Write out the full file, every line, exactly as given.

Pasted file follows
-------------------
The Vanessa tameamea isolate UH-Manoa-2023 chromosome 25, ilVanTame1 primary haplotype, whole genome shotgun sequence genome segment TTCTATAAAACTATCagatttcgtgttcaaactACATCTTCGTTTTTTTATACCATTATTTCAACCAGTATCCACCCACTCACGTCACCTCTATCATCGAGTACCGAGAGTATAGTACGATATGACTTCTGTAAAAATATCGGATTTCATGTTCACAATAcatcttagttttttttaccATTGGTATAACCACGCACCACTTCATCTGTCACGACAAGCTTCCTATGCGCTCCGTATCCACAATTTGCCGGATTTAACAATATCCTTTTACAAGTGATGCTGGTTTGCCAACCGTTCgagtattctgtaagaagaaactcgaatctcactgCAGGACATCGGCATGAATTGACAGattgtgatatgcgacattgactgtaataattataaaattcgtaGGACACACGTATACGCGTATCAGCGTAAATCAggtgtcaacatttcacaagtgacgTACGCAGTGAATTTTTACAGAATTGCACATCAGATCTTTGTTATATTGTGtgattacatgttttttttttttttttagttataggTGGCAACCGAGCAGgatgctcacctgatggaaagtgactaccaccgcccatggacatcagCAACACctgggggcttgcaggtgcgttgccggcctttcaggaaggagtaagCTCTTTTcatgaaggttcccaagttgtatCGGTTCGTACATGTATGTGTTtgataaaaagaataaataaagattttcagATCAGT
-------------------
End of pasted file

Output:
The Vanessa tameamea isolate UH-Manoa-2023 chromosome 25, ilVanTame1 primary haplotype, whole genome shotgun sequence genome segment TTCTATAAAACTATCagatttcgtgttcaaactACATCTTCGTTTTTTTATACCATTATTTCAACCAGTATCCACCCACTCACGTCACCTCTATCATCGAGTACCGAGAGTATAGTACGATATGACTTCTGTAAAAATATCGGATTTCATGTTCACAATAcatcttagttttttttaccATTGGTATAACCACGCACCACTTCATCTGTCACGACAAGCTTCCTATGCGCTCCGTATCCACAATTTGCCGGATTTAACAATATCCTTTTACAAGTGATGCTGGTTTGCCAACCGTTCgagtattctgtaagaagaaactcgaatctcactgCAGGACATCGGCATGAATTGACAGattgtgatatgcgacattgactgtaataattataaaattcgtaGGACACACGTATACGCGTATCAGCGTAAATCAggtgtcaacatttcacaagtgacgTACGCAGTGAATTTTTACAGAATTGCACATCAGATCTTTGTTATATTGTGtgattacatgttttttttttttttttagttataggTGGCAACCGAGCAGgatgctcacctgatggaaagtgactaccaccgcccatggacatcagCAACACctgggggcttgcaggtgcgttgccggcctttcaggaaggagtaagCTCTTTTcatgaaggttcccaagttgtatCGGTTCGTACATGTATGTGTTtgataaaaagaataaataaagattttcagATCAGT